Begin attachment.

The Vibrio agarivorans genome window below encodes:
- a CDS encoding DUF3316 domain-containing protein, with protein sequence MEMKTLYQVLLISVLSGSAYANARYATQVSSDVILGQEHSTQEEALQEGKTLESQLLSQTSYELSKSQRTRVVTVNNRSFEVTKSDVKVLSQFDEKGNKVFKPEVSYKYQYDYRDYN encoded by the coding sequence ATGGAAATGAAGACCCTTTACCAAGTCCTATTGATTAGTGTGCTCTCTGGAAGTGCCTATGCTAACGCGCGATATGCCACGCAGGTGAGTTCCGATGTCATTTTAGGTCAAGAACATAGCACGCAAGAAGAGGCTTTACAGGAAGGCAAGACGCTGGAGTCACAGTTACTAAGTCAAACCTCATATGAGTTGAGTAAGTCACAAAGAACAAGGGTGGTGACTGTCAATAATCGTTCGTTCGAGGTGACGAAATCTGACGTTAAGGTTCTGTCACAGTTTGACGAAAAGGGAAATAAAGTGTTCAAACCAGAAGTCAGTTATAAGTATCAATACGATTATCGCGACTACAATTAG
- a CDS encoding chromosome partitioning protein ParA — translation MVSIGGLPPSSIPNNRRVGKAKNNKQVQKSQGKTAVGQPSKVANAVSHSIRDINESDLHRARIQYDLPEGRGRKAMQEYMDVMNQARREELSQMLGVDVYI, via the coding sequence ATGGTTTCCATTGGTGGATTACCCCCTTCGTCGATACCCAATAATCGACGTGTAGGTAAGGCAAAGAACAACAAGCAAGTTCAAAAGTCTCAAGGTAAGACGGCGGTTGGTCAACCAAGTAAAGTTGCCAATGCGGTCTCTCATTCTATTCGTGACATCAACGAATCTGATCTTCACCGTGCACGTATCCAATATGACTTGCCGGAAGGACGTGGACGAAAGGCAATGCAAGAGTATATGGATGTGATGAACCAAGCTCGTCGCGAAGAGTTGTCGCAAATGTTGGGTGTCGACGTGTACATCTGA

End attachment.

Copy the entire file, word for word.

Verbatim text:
The Vibrio agarivorans genome window below encodes:
- a CDS encoding DUF3316 domain-containing protein, with protein sequence MEMKTLYQVLLISVLSGSAYANARYATQVSSDVILGQEHSTQEEALQEGKTLESQLLSQTSYELSKSQRTRVVTVNNRSFEVTKSDVKVLSQFDEKGNKVFKPEVSYKYQYDYRDYN encoded by the coding sequence ATGGAAATGAAGACCCTTTACCAAGTCCTATTGATTAGTGTGCTCTCTGGAAGTGCCTATGCTAACGCGCGATATGCCACGCAGGTGAGTTCCGATGTCATTTTAGGTCAAGAACATAGCACGCAAGAAGAGGCTTTACAGGAAGGCAAGACGCTGGAGTCACAGTTACTAAGTCAAACCTCATATGAGTTGAGTAAGTCACAAAGAACAAGGGTGGTGACTGTCAATAATCGTTCGTTCGAGGTGACGAAATCTGACGTTAAGGTTCTGTCACAGTTTGACGAAAAGGGAAATAAAGTGTTCAAACCAGAAGTCAGTTATAAGTATCAATACGATTATCGCGACTACAATTAG
- a CDS encoding chromosome partitioning protein ParA — translation MVSIGGLPPSSIPNNRRVGKAKNNKQVQKSQGKTAVGQPSKVANAVSHSIRDINESDLHRARIQYDLPEGRGRKAMQEYMDVMNQARREELSQMLGVDVYI, via the coding sequence ATGGTTTCCATTGGTGGATTACCCCCTTCGTCGATACCCAATAATCGACGTGTAGGTAAGGCAAAGAACAACAAGCAAGTTCAAAAGTCTCAAGGTAAGACGGCGGTTGGTCAACCAAGTAAAGTTGCCAATGCGGTCTCTCATTCTATTCGTGACATCAACGAATCTGATCTTCACCGTGCACGTATCCAATATGACTTGCCGGAAGGACGTGGACGAAAGGCAATGCAAGAGTATATGGATGTGATGAACCAAGCTCGTCGCGAAGAGTTGTCGCAAATGTTGGGTGTCGACGTGTACATCTGA